customer reviews of our products
Product: The Tortoise - F5 Mandolin
Reviewer's Name: Gregory A. Short
Location: Brinkhaven, Ohio
I have been playing guitar for over 30yrs. I got into mandolin around 5yrs. ago, playing songs that I picked up here and there. Mandolin has always been one of my favorite instruments for bluegrass but learning the fast paced picking can be a challenge. My first mandolin I bought at a local shop, it was a laminate mandolin, a frame, and it sounded ok for learning. Jumping ahead to this year, I started looking around for a little better mandolin. I went to several stores and picked around on Washburns, Eastman’s, Loars, Micheal Kelly’s, Kentucky’s, well, you get the picture. After doing my research, I found out all these companies make their mandolins overseas. Not a big deal, I own guitars made overseas also and they sound great. The part I could not understand was the price tag. All the mandolins I looked at that had the features I wanted were $800-$1200.
I joined a group on Facebook, and figured I would ask what everyone was buying. Adam Sweet reached out to me and told me about these Mando Mo Strings mandolins. Air dried tone wood, solid wood, great sound, and bought through a local company. I took a look at the web site and found the mandolin that just stood out to me, the tortoise.
I got my mandolin in the mail less than a week after ordering. Shipped in the hard case I bought with it, and packaged very well. The case is very nice, latches in three spots with a lock. The padding is very soft, not worrying about scuffing my instrument. The mandolin was everything I asked for. Beautiful maple sides and back. The inlays on the fret board we’re solid and clean, also the head stock inlays. The mandolin came with, I think medium strings, which I don’t use, but they made the mandolin loud! The mandolin is very well made, I had no issues with any of the craftsmanship of the instrument. The only thing I found was a little build up on a couple of the fret areas, maybe some glue that did not get scraped off, which I did with no problem. The binding is solid and clean, no blemishes on it either. I bought new strings, put them on and set the intonation with no problem. The bridge is square to the body and I like that a lot. Overall, I am very pleased with my purchase and glad I bought my Mando Mo Strings mandolin. For the price, I think they are right up there with every other mandolin in the $500-$1200 range that I looked at. If you want something that not everyone else has, then this is the way to go. I am sure you would be pleased with your purchase.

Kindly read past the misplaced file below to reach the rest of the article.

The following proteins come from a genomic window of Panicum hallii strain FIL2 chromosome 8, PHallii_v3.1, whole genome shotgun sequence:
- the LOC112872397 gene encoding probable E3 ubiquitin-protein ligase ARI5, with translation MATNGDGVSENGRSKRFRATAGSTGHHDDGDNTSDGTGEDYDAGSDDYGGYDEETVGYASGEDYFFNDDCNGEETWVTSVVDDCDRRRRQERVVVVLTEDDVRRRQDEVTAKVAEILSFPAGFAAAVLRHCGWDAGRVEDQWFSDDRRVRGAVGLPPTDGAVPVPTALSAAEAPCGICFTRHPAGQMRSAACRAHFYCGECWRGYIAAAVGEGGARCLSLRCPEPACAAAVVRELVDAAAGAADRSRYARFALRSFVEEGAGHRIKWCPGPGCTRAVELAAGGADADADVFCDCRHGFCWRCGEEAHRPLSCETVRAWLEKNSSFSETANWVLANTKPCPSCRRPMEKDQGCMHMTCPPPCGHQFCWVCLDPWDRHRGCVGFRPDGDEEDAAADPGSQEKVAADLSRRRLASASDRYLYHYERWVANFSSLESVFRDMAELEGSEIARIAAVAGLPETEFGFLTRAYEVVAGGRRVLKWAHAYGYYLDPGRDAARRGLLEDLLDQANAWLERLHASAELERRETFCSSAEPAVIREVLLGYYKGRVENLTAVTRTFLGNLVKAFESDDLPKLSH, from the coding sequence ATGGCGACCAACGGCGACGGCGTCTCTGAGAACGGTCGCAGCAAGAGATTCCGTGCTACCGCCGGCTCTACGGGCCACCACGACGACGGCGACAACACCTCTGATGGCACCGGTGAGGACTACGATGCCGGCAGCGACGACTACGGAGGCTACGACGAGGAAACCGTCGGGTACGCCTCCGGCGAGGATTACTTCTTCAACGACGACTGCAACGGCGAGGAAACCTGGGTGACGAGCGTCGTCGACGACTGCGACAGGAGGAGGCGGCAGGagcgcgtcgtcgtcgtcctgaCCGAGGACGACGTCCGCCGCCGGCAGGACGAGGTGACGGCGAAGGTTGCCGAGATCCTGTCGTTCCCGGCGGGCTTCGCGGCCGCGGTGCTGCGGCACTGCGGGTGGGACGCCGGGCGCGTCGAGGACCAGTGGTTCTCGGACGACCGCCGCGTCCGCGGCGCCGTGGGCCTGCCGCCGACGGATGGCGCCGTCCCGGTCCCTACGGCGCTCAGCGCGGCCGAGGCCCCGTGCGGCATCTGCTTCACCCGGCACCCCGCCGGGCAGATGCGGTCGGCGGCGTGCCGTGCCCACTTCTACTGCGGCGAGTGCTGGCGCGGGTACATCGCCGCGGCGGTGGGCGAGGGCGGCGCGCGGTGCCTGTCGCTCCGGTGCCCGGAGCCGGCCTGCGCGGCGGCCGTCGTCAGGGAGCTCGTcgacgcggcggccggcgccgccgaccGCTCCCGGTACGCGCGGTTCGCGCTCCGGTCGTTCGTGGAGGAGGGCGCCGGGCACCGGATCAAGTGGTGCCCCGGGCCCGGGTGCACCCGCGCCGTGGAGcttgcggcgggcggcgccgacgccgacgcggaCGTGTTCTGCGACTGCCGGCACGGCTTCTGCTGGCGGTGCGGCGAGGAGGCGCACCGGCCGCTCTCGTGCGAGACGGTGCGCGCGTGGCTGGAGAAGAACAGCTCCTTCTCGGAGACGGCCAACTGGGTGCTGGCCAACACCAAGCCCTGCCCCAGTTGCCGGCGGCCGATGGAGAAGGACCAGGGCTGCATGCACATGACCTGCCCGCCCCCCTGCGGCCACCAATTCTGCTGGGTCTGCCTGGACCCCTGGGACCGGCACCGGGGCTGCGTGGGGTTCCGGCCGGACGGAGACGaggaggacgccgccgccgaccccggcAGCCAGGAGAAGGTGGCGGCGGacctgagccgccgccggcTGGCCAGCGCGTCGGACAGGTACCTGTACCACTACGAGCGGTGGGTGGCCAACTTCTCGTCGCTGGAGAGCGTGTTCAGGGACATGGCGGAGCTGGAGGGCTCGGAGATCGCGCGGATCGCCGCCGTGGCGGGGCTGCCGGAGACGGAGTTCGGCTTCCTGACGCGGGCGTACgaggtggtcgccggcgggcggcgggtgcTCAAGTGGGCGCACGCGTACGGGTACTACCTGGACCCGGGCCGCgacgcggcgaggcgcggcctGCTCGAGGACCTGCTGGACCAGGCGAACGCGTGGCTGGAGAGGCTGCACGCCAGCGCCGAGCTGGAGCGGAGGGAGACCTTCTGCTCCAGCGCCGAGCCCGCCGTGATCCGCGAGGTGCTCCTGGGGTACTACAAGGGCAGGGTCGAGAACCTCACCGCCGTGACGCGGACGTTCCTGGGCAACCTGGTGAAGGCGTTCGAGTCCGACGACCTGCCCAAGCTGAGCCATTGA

Product: The Pup - Flat-top mandolin
Reviewer's Name: Will Melton
Location: South Hadley, MA
I love the Mando Mo Pup and I send best wishes to you for your new venture. I’ve seen lots of budget-priced mandolins, and none match the quality yours offer. The junior size of the Pup is truly perfect for my seven-year-od granddaughters’ hands, but it is also large enough for her dad to get started playing the mandolin. Having spent a couple of weeks with it, I now regret promising to pass along to them this very solid and sweet-sounding instrument!
Mandola player for L’Esperance Mandolin Ensemble, and formerly musician and treasurer of the Providence Mandolin Orchestra, Mandola player for Mandolin New England, South Hadley July 2018
Product: The Red Fox - hand-carved F5 mahogany
Reviewer's Name: Deb Noyes
Location: South Hadley, MA
I have been playing mandolin now for a few months and I own an Eastman 515 F5-style mandolin. I was at my teacher's studio in South Hadley, and was blown away by this red mahogany mandolin. What amazes me mostly is the price. I mean, you can't buy a hand-carved F5 mandolin anywhere for under $1,000. My Eastman cost more than that! I just love the tone of this instrument. I play mostly Celtic music and so I want something with a sweet gentle tone, not a big brassy "barky" sound.
Deb Noyes, June 2018
Product: The Terrier - hand-carved F5 mandolin
Reviewer's Name: Adam Sweet
Location: Granby, MA
I have been playing mandolin since I bought my first Kentucky A-style in 1980. I'm a classically-trained violinist and so it was pretty easy teaching myself how to play the mandolin. Because I also play guitar, picking up the right hand wasn't as difficult as it would be for a rank beginner. I started teaching mandolin and fiddle in 1986 after graduation from College. I've owned a number of mandolins over the years, but this is my go-to instrument. It's got a great sound, but what I like most of all is the way it looks. It's beautiful. I don't like all the binding and finish and varnish and whatnot that goes on a lot of Eastman or Kentucky mandolins. I also own a Breedlove which has a natural finish, and a Gibson A style built in 1916 with a natural finish. But you know what's truly amazing? This mandolin cost less than $500. You can't buy a hand-made mandolin (made with air-dried tone wood) for less than $1,000 these days and more if it's made in the US (Collings, Sorenson, etc.). I've played just about every mandolin there is out there and tried all the instruments that come through my studio over these last 32 years, and there have been a lot of them. I've also traveled to the mandolin factories in China, South Korea and Vietnam. I know how they're made, I know they mostly use kiln-dried tonewood. I've tried them and played them and I'm more than satisfied with this one. Feel free to PM me on Facebook or through my website any time if you have questions. I've also posted videos of me playing this mandolin on Youtube. Feel free to check them out here.
Adam Sweet, owner of Sweet Music Studio, Co-Founder of Mandolin New England, Director of the Springfield Mandolin Orchestra, Granby, MA May 2018